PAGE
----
The petroleum industry, and particularly that part of it that is concerned with the production of oil and natural gas, depends upon the ability of these fluids to flow through the porous rocks of the subterranean reservoirs in which they are imprisoned. The ability of fluids to flow through porous rock is expressed in the language of mathematics by Darcy's law, and this mathematical statement is the basis of many petroleum engineering computations. Petroleum engineers have found it the most useful, fruitful, and dependable expression of the pertinent factors which govern the ability of reservoirs to produce oil, gas, and water and of wells to yield these fluids. Consequently, it is not too much to say that Darcy's law is the very basis of the modern petroleum industry.

Darcy's law was stated and published just 100 years ago, when Henri Philibert Gaspard Darcy published his classic paper on the flow of water through sand filter beds. It is fitting that this important anniversary be commemorated by the petroleum industry, although no one would be more surprised than Henry Darcy himself that the work to which he devoted his comparatively brief professional career should provide the basis for a gigantic industry which is the bulwark of modern civilization, an industry which began just three years after the first published statement of Darcy's law. Although petroleum engineers make use of Darcy's law daily in the preparation of professional analyses and reports, and executives of the oil industry, bankers and business men, public officials, politicians, and heads of state arrive at decisions on the basis of these analyses and reports the details of the life and work of this humble Frenchman and public servant, Henry Darcy, are known to few.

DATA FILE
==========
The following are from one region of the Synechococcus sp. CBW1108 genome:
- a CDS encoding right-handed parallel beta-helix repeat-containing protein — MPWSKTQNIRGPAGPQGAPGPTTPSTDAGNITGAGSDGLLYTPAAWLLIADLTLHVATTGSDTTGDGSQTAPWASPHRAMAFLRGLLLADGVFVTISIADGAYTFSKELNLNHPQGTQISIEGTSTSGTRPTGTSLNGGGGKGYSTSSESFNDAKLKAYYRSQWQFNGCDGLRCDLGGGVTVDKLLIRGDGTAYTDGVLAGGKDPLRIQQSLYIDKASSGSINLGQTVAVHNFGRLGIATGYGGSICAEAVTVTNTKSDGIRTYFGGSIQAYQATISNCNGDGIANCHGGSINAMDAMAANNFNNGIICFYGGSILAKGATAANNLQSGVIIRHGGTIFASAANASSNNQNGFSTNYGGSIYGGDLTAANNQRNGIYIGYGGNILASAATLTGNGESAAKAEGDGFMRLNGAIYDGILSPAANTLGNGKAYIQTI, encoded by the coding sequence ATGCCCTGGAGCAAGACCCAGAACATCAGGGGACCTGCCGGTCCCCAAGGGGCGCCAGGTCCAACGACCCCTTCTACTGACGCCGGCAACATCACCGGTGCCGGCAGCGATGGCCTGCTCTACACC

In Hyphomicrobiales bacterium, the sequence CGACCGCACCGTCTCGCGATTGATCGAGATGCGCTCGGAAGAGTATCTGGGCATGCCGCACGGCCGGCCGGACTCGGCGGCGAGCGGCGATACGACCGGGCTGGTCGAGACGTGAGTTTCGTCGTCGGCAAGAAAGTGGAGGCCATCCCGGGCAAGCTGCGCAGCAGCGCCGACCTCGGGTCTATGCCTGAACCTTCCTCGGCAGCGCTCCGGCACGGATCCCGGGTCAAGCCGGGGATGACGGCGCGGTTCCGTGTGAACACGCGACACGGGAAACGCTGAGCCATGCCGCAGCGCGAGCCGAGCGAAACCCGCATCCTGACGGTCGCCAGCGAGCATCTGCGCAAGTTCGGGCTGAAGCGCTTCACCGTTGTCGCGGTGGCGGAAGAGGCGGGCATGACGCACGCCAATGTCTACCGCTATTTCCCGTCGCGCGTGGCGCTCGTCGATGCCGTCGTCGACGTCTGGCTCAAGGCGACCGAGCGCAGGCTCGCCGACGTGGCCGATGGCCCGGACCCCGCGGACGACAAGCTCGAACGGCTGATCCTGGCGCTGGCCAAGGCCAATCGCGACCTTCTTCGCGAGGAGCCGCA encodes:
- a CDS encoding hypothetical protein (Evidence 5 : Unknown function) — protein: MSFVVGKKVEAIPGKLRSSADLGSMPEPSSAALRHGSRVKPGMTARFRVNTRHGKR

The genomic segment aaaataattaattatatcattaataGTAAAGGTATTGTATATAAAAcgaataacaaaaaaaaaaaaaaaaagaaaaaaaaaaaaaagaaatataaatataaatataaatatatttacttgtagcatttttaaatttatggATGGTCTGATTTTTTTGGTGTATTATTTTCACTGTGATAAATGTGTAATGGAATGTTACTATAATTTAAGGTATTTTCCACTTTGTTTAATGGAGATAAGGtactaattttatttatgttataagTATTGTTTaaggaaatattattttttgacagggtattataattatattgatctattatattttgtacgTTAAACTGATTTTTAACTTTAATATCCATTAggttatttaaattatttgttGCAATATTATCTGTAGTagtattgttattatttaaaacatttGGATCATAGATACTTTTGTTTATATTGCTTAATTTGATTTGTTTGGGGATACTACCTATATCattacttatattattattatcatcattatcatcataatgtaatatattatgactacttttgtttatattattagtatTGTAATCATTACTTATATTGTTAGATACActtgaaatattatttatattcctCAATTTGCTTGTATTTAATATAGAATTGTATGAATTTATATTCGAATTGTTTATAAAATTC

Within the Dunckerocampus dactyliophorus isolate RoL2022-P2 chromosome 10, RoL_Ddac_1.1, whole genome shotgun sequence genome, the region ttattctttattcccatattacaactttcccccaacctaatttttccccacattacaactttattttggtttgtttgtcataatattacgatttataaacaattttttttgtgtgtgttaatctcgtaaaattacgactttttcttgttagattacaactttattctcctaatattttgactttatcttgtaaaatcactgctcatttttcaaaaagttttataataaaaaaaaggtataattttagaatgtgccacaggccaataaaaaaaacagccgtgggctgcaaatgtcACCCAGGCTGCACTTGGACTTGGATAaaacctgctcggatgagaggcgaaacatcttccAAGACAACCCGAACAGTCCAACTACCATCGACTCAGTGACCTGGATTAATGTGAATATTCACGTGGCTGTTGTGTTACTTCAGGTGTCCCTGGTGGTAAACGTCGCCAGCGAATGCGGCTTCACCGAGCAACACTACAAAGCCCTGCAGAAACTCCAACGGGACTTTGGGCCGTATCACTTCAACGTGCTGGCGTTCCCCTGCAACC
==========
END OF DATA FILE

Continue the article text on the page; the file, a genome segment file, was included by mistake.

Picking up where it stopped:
Early Life of Darcy

Henri Philibert Gaspard Darcy was born June 10, 1803, in the city of Dijon, chief town in the Department of Cote d'Or and former capital of the old Duchy of Burgundy. Dijon is situated at the confluence of the rivers Ouche and Saone, some 210 miles southeast of Paris by rail (about 160 miles by air line). It is a city of order and discipline, a city of old forts, palaces, bridges, public buildings and worksfactors no doubt of some importance in shaping and molding the lives of its citizens. Deprived at 14 of his father, who was Collector of the Registry and well thought of by his superiors and fellow citizens, Henry Darcy was reared by his mother, a woman of rare merit who, although left a widow at an early age, devoted her energy to the rearing of her two sons and who was responsible for their education.

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